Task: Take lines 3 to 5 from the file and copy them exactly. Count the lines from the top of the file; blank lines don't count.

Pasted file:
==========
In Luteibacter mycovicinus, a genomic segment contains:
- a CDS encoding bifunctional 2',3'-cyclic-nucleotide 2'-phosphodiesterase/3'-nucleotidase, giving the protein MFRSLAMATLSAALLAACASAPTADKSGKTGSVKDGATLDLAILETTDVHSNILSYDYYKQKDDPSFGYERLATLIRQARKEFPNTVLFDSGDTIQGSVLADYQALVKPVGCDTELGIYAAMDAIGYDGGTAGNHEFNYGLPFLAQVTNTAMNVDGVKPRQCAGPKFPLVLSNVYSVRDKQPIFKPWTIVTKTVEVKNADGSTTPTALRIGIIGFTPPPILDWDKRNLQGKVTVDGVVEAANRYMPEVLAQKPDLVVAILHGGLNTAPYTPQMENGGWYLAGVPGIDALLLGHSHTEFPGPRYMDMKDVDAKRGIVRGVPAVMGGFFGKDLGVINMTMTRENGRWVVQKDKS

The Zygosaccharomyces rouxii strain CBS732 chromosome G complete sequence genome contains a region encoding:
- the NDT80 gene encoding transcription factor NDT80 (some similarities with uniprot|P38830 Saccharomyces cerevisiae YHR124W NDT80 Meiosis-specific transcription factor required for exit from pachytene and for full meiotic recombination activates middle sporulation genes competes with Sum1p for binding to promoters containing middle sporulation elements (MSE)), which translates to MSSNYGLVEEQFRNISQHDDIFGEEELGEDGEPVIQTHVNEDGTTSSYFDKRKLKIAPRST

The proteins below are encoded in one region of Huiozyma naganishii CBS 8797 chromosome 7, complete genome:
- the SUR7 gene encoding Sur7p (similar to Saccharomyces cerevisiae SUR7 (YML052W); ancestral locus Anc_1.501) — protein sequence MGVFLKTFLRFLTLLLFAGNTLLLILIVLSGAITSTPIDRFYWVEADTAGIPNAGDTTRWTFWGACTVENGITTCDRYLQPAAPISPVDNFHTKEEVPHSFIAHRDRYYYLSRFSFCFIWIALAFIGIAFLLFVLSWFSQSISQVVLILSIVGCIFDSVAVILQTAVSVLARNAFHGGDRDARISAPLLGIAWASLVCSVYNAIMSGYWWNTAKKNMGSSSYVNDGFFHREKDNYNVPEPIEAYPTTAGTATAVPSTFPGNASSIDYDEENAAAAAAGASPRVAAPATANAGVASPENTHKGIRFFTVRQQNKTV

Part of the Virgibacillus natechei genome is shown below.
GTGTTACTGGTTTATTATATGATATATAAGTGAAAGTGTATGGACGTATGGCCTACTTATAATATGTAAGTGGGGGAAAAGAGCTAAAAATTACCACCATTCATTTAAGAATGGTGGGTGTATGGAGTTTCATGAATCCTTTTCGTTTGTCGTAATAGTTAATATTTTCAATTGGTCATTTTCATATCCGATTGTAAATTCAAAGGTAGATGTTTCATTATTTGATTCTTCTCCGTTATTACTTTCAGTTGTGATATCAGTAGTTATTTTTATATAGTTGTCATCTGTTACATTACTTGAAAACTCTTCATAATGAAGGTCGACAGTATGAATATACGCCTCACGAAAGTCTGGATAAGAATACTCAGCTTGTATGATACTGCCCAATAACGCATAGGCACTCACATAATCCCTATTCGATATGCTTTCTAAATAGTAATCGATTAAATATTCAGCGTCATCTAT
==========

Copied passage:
The Zygosaccharomyces rouxii strain CBS732 chromosome G complete sequence genome contains a region encoding:
- the NDT80 gene encoding transcription factor NDT80 (some similarities with uniprot|P38830 Saccharomyces cerevisiae YHR124W NDT80 Meiosis-specific transcription factor required for exit from pachytene and for full meiotic recombination activates middle sporulation genes competes with Sum1p for binding to promoters containing middle sporulation elements (MSE)), which translates to MSSNYGLVEEQFRNISQHDDIFGEEELGEDGEPVIQTHVNEDGTTSSYFDKRKLKIAPRST

The proteins below are encoded in one region of Huiozyma naganishii CBS 8797 chromosome 7, complete genome: